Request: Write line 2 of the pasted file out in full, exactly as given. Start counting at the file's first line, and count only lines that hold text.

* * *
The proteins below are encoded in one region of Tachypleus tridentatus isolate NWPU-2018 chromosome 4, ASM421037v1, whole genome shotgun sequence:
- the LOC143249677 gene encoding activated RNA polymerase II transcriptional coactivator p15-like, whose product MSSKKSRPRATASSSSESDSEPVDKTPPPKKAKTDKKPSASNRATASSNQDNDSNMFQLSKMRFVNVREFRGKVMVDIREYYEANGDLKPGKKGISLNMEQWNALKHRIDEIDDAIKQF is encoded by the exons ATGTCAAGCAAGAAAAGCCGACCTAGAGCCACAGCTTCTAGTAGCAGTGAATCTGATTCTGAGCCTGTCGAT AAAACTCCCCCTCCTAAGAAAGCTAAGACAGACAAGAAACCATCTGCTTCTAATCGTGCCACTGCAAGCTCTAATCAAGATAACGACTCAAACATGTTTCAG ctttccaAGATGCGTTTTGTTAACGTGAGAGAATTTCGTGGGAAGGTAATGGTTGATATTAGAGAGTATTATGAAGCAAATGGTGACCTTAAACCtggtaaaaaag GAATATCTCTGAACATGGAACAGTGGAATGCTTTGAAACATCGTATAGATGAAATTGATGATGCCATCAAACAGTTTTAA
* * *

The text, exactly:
- the LOC143249677 gene encoding activated RNA polymerase II transcriptional coactivator p15-like, whose product MSSKKSRPRATASSSSESDSEPVDKTPPPKKAKTDKKPSASNRATASSNQDNDSNMFQLSKMRFVNVREFRGKVMVDIREYYEANGDLKPGKKGISLNMEQWNALKHRIDEIDDAIKQF is encoded by the exons ATGTCAAGCAAGAAAAGCCGACCTAGAGCCACAGCTTCTAGTAGCAGTGAATCTGATTCTGAGCCTGTCGAT AAAACTCCCCCTCCTAAGAAAGCTAAGACAGACAAGAAACCATCTGCTTCTAATCGTGCCACTGCAAGCTCTAATCAAGATAACGACTCAAACATGTTTCAG ctttccaAGATGCGTTTTGTTAACGTGAGAGAATTTCGTGGGAAGGTAATGGTTGATATTAGAGAGTATTATGAAGCAAATGGTGACCTTAAACCtggtaaaaaag GAATATCTCTGAACATGGAACAGTGGAATGCTTTGAAACATCGTATAGATGAAATTGATGATGCCATCAAACAGTTTTAA